Doing aerobics will interfere with recovery and strength gains. At the same time, it depletes glycogen and branch chained amino acid (BCAA) essential for muscle growth.
You can do aerobics while cutting.
2. Explosive lifting
The amount of muscle growth you will create is proportional to the amount of force a muscle generates. Force is defined as mass (the weight you use) multiplied by acceleration (the speed at which you push a weight against resistance). To generate more force, progressively increase your poundages while lifting explosively – in this context, you actually increase speed during the second half of the rep.
This is true. :)
|Arnold "The Austrian Oak"|
Muscle growth is the logical byproduct of muscle contraction. Much emphasis is placed on the concentric phase of a lift where the muscle shortens as it contracts. But the stretching of the muscle during the eccentric, or negative, phase where the muscle lengthens while maintaining tension can directly cause muscle hypertrophy, too. Emphasizing the negative is an easy technique to overload muscles and promote radical gains in mass.
I realize people tend to focus only on the positive and neglect the negatives. Hurmm. Best to do both.
4. Go Fish
The key here is the omega-3 which makes the muscle more sensitive to insulin. They fuel glycogen storage and amino acid entry into muscles while also preserving glutamine stores.
5. Up your sodium intake
Well, i know that you might think sodium increases water retention. However, it can also enhances carbohydrate storage and amino acid absorption while also improving the muscle’s responsiveness to insulin.
This is new info for me.
6. Eat in the middle of the night
Anabolism depends on an excess of calories. As you are well aware, bodybuilders eat four to six times per day to increase the absorption of nutrients and to provide a steady influx of carbs, protein and fat. Expanding on the four to six meals per day plan is to include a protein drink in the middle of the night that can encourage additional growth. Glutamine EFX, providing 30 grams of protein and carbs along with the ‘big three’ (creatine, BCAA and glutamine), is a good option for this late at night infusion of nutrients.
I think if this is hard for you guys, we can try taking something like casien or cottage cheese right before bedtime.
Why? To increase strength. Your muscles respond to training in three ways. When you train with high reps (more than 15), there is an increase in endurance with no substantive improvement in size or strength. The six to twelve rep range – the range that all big bodybuilders rely on – promotes an increase in both size and strength. Powerlifters generally stay with low reps, two to four per set, which supplements strength with slight variances in size. However, if you set aside one week of training to pile on the weights with low reps the subsequent improvement in strength will make you stronger when you return to the six to twelve rep routine. Here’s the formula: More strength equals more tension on the muscle which equals more growth.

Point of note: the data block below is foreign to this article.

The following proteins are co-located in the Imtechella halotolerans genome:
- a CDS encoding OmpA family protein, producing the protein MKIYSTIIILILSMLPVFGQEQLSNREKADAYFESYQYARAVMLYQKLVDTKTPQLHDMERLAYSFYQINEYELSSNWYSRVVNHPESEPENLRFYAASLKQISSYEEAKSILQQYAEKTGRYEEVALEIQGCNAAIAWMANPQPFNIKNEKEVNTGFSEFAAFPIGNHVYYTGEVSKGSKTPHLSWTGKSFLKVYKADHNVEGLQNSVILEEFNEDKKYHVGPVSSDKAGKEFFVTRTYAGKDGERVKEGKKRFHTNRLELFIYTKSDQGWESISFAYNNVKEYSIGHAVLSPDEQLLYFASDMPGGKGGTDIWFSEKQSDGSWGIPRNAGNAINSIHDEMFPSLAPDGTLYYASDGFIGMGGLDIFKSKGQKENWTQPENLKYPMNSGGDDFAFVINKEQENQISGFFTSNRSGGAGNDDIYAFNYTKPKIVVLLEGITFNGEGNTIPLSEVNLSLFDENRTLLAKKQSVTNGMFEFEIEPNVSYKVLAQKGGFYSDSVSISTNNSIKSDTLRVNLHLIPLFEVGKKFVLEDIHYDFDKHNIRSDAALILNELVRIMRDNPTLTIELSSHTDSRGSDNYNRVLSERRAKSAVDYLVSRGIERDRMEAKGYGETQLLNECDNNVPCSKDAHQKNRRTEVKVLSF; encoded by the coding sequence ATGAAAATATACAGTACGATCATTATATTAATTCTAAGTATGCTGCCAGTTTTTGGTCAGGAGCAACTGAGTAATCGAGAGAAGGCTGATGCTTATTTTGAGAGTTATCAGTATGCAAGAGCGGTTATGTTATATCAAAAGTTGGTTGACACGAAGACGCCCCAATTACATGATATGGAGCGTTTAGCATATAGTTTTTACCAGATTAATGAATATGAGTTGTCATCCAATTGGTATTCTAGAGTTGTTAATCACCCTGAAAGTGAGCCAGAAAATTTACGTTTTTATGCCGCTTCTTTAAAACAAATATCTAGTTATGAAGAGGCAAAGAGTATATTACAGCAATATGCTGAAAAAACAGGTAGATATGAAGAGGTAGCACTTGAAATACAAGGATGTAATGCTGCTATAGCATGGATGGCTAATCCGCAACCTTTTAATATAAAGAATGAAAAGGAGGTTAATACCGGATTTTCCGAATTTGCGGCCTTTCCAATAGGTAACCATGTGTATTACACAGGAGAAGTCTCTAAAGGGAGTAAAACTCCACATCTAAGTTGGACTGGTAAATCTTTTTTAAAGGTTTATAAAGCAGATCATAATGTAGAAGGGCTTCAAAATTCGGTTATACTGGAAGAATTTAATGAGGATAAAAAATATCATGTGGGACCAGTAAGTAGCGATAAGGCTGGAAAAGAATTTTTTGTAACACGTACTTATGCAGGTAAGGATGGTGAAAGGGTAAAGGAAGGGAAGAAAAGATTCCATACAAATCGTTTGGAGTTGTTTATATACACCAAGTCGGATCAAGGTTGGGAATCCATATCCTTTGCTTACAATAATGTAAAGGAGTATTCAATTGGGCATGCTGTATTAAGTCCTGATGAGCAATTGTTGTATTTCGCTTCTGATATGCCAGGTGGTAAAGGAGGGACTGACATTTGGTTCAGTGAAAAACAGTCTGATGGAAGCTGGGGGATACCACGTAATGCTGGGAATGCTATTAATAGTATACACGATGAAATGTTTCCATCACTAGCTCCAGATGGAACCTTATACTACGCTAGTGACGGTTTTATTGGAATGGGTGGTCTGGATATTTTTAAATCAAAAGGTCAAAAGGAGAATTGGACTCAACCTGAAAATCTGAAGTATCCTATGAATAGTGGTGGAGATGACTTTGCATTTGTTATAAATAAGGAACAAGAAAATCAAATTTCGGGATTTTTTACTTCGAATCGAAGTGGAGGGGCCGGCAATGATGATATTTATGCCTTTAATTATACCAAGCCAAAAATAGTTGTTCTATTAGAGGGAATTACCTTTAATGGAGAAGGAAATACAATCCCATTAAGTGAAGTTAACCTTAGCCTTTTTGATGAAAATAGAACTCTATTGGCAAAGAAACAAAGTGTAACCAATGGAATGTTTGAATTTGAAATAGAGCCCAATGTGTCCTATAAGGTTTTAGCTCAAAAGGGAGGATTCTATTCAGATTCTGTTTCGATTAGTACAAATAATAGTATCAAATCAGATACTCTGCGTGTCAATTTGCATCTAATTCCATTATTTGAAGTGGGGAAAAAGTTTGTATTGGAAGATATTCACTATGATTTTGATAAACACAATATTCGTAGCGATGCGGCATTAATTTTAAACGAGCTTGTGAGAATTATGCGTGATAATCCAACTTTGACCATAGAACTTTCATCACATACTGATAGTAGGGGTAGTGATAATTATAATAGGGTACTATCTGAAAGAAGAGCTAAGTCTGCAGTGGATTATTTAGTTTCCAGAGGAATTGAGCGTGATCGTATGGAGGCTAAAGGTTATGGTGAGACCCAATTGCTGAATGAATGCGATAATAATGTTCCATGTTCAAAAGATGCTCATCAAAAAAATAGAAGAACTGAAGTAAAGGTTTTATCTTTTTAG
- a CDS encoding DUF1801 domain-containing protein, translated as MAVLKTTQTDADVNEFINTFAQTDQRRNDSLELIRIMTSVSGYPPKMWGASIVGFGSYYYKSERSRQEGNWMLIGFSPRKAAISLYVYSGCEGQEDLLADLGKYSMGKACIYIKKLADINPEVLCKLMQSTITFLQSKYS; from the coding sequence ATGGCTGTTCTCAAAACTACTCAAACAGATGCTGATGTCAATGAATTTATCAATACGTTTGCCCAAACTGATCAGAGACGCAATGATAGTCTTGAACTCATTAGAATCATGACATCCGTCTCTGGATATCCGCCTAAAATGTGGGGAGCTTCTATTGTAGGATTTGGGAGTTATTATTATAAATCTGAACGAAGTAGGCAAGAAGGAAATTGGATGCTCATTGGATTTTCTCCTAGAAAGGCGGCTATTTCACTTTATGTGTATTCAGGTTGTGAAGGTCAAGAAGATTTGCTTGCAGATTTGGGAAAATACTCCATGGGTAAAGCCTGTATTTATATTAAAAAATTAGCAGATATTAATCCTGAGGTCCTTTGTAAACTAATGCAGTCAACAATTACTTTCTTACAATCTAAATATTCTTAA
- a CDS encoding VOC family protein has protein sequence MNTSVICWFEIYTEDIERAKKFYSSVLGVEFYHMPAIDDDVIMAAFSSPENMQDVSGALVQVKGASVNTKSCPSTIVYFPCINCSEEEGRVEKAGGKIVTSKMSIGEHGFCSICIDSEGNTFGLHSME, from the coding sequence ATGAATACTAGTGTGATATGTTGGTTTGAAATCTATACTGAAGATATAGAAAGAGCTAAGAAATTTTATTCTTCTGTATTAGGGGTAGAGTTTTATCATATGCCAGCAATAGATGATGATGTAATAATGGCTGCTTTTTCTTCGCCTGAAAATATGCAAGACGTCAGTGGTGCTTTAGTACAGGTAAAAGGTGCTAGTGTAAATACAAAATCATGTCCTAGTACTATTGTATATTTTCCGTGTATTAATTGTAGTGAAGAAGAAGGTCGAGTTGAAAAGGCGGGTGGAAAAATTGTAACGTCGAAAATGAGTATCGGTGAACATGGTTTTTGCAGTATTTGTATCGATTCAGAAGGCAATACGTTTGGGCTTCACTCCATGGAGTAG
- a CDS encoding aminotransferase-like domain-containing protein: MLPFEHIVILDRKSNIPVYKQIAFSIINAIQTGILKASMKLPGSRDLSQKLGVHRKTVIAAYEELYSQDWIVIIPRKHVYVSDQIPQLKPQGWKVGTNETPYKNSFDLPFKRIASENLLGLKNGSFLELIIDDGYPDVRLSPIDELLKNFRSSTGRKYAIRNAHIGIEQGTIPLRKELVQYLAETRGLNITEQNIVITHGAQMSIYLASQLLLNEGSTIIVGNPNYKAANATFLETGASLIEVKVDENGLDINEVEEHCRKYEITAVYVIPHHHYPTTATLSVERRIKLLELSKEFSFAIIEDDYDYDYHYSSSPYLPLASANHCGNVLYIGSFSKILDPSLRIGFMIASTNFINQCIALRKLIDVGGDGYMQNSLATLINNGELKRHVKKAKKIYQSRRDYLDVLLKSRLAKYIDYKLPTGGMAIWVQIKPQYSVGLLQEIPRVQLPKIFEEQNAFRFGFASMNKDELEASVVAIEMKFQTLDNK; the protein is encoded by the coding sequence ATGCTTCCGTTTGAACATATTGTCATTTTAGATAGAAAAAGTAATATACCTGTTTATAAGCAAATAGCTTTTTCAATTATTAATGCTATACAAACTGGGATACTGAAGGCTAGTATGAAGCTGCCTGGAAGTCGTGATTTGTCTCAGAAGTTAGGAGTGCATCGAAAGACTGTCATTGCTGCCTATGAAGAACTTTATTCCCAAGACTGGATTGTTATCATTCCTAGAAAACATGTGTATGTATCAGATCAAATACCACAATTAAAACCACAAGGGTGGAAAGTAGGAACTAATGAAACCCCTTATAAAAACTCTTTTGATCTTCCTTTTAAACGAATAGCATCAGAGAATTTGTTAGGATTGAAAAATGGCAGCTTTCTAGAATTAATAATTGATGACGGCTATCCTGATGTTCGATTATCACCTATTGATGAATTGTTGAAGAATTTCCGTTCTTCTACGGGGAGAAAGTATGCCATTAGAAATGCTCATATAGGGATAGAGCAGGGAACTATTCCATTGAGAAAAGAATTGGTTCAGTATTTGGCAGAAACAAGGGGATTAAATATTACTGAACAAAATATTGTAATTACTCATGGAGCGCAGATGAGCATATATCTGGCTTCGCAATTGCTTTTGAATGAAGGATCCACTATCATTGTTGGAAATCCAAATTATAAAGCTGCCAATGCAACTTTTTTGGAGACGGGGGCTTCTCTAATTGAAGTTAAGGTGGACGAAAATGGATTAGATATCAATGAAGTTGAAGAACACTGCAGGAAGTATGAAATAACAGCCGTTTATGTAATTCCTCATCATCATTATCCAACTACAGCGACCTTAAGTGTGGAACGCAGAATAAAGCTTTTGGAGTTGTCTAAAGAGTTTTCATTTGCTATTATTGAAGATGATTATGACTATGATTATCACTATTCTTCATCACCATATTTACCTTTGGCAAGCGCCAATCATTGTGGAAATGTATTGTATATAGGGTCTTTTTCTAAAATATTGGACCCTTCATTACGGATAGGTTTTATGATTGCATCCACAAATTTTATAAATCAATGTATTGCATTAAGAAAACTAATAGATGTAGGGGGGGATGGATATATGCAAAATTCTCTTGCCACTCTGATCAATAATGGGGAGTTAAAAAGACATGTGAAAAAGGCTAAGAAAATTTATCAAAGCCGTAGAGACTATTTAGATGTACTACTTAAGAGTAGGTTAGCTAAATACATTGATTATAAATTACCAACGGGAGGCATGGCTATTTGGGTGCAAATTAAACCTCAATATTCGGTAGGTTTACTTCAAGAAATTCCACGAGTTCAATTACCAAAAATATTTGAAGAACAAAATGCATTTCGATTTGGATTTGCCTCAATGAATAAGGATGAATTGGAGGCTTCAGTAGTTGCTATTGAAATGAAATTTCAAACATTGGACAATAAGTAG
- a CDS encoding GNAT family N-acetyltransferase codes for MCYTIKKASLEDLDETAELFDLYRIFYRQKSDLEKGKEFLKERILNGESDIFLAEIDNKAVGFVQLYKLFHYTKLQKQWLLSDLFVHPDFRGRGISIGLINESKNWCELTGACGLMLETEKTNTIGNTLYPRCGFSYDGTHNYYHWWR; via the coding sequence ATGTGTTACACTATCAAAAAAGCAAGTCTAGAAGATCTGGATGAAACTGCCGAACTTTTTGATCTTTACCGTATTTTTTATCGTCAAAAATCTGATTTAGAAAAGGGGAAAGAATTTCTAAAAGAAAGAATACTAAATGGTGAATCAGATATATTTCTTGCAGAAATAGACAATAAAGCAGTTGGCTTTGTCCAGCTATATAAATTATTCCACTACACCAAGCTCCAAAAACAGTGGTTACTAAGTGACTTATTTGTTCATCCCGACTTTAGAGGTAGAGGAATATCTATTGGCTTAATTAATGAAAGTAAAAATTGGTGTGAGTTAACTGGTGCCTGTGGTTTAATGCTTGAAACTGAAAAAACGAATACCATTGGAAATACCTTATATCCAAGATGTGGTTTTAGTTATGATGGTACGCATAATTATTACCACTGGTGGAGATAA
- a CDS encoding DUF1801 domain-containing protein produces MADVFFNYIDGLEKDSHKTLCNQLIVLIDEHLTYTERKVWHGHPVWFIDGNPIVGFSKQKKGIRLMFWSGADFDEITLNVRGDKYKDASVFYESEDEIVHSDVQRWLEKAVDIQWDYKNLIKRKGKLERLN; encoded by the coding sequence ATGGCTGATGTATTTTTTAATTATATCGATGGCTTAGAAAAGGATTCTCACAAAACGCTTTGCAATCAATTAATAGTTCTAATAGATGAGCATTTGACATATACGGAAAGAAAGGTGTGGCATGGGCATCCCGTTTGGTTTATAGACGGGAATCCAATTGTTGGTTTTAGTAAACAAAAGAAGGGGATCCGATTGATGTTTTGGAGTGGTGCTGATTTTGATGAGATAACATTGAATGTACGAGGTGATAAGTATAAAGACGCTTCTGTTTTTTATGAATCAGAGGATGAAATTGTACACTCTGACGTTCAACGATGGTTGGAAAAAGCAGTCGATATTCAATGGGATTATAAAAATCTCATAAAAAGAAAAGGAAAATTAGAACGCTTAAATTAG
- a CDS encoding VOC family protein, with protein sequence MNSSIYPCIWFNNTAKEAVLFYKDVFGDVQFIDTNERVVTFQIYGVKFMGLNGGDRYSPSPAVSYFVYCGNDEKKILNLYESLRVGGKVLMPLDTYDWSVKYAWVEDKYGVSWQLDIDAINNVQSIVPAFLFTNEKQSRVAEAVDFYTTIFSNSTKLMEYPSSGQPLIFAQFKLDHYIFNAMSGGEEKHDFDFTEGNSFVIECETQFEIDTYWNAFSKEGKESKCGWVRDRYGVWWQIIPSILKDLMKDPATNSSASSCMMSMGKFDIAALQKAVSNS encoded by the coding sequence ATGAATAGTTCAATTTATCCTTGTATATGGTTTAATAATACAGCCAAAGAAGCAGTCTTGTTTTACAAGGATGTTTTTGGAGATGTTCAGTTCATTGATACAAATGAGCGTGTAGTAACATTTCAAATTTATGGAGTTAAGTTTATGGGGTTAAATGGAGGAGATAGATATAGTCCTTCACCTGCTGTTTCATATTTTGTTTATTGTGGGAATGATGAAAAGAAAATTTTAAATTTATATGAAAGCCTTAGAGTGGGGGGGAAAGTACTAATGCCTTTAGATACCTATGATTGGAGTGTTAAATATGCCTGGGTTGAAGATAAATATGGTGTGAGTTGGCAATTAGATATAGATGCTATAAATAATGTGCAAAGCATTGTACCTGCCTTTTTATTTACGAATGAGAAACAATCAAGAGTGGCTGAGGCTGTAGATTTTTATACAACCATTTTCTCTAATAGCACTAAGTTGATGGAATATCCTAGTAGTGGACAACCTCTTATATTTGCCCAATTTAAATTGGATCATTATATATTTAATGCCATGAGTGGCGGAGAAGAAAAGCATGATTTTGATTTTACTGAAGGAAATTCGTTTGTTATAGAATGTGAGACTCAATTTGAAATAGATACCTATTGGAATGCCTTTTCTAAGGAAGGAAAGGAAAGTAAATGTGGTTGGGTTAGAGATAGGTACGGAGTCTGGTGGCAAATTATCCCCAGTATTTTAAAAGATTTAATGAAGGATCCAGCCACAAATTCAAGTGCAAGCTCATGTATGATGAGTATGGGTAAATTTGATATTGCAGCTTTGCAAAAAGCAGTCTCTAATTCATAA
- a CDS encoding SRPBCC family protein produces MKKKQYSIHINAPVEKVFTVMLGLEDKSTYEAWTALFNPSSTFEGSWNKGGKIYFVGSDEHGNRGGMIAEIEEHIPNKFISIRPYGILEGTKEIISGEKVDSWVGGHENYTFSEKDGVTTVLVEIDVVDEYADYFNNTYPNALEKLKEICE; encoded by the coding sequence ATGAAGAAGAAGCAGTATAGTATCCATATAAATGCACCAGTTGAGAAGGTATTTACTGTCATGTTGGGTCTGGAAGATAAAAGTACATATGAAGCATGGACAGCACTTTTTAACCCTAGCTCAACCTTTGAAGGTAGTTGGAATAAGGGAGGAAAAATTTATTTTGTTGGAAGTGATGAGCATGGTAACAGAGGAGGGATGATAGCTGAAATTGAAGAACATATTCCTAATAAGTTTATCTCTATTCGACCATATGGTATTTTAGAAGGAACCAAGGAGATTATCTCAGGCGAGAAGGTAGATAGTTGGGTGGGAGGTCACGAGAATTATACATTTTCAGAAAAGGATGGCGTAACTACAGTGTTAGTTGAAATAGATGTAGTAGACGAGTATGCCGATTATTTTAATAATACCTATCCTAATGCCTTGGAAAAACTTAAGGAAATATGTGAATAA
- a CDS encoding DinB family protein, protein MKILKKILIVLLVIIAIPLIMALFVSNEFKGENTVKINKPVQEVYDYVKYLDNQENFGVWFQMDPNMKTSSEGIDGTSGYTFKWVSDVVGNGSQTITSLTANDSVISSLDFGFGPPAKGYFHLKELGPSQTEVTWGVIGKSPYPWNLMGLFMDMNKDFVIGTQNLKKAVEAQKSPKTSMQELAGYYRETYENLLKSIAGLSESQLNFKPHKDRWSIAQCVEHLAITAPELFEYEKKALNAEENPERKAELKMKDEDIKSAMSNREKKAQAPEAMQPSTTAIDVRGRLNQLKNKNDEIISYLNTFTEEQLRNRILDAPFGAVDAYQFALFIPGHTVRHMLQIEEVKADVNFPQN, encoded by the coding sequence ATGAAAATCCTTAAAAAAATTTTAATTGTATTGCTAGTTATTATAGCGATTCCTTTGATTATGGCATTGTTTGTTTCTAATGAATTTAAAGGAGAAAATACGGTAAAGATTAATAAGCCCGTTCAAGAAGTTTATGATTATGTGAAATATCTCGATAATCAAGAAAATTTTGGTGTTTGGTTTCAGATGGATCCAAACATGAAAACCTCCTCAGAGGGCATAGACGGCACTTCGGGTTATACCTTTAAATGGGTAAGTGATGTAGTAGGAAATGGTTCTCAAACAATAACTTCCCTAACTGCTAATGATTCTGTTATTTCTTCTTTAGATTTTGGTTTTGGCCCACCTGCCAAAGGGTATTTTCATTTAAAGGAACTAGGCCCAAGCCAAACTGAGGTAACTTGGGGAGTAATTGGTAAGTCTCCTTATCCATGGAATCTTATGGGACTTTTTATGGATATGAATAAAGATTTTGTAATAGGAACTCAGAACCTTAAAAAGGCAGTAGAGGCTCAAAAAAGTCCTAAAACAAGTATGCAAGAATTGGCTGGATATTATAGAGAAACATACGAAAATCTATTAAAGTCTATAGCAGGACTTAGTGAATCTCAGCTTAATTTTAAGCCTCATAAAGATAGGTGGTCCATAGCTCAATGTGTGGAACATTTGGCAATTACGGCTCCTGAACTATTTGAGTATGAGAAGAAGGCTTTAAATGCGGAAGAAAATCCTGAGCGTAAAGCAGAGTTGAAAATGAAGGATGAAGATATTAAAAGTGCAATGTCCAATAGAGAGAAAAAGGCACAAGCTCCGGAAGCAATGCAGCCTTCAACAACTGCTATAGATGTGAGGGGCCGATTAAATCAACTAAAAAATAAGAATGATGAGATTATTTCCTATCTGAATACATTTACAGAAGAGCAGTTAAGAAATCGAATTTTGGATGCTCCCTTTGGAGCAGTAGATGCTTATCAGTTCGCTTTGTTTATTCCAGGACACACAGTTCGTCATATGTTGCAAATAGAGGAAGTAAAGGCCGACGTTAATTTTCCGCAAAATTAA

No doubt about this one.
Many bodybuilders are unable to pack on mass because they are always training and, therefore, always recovering from those grueling workouts. Taking a couple of days off can restore glycogen, increase anabolism and allow hormonal indexes such as testosterone and cortisol to return to optimal levels.
Personally, it is hard not to train but giving myself some rest once in a while isn't that bad lol.
9. Supplementation with the "Big Three"
Glutamine is known as the immunity amino. If you are overly stressed from dieting or training, the immune system kicks in, releasing glutamine into the bloodstream. Having low levels of glutamine will inhibit muscle growth – that’s why supplementing with glutamine is important.
Creatine is associated with added power and the ability to produce more adenosine triphosphate (ATP) – the chemical fuel source for training and growth. Supplementing with creatine allows bodybuilders to raise creatine levels in the muscle – therefore enhancing strength and ATP – without the unwanted fat that you’d be saddled with by getting all your creatine exclusively from food.
Branched chain amino acids act as a handy fuel source when glycogen stores are low. Adding BCAA to your nutritional program will increase your nitrogen balance while preventing the dreaded catabolic state that derives from overtraining or overdieting.
The italic part is my opinion on it. Great tips. Peace, out.
Source : Chris Aceto, procardnutrition.com